Our skin contains the amino acid L-Serine, which fish find as repulsive as gasoline. The quantity of L-Serine a body secretes varies from person to person. In a sport where little things can make a big difference, baiting up with scent free hands can help you put more fish in the boat. — Ted Peck
Using superbraid like FireLine works better than either monofilament or fluorocarbon because it sinks quicker and has essentially zero stretch, which is more conducive to feeling strikes in this finesse presentation.
The goal lies in swimming the lure back to the boat within 6 inches of the bottom.
This typically requires several casts that find structure instead of fish. At most, it costs a quarter to set the hook. If the hook happens to find a rock, a steady pull on 10-pound-test superbraid usually straightens the hook before the line breaks.
Getting back to fishing is a simple matter of bending the hook back to its original position after touching up the point with a file!
One of the biggest grins in guiding comes when a client laments “I’m snagged again,” and then quickly corrects with, “Whoa, I’ve got a fish!”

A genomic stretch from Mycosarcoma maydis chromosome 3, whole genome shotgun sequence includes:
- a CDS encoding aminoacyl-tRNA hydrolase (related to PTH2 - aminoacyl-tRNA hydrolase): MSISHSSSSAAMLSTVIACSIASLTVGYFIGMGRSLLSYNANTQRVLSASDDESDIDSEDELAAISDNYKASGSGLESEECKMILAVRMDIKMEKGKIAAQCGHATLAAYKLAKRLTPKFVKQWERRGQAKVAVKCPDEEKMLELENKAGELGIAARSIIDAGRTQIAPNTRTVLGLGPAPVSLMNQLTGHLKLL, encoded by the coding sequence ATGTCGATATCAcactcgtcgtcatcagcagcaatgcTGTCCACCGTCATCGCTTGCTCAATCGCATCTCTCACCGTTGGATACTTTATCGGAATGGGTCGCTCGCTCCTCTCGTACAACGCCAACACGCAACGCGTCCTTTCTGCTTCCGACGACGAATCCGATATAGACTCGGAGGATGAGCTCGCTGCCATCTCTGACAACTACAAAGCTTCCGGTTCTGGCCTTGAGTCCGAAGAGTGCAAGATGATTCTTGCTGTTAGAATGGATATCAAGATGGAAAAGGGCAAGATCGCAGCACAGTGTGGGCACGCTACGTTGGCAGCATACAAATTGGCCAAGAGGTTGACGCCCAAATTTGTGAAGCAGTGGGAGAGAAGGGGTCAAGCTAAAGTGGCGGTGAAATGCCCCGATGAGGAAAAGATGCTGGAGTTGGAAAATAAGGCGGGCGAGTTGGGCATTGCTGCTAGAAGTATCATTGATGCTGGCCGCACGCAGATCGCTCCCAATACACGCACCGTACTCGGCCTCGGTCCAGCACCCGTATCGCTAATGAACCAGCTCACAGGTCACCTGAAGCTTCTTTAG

With walleyes — or any other fish — the most important component in finding consistent success is an understanding of the predator/prey relationship. The predator is always going to locate in close proximity to its chosen prey where it can attack with the least amount of effort.
When walleyes are feeding on hellgrammites, you’ll find them working areas with some current and a rocky-rubble bottom. Hexagenia larvae usually burrow in a softer bottom. The best way to take advantage of a Hex hatch is to move quickly to the area where adults are starting to appear on the river’s surface and get that Clouser fly in the water!
Full-blown Mayfly hatches only happen a couple of times every summer. Timing of a major hatch is fairly predictable. For anglers who don’t give the walleyes what they want, fishing is generally very tough.
If you offer up Clouser fly, odds are the fishing will be memorable. There are several places where Mayfly hatches are so heavy that they even show up on radar. The Upper Mississippi is such a place.
I have witnessed 2-inch limbs break from sheer mayfly weight. A major Hex hatch is a natural phenomenon. If you’re there when it happens, stop fishing for a few minutes and take in the spectacle.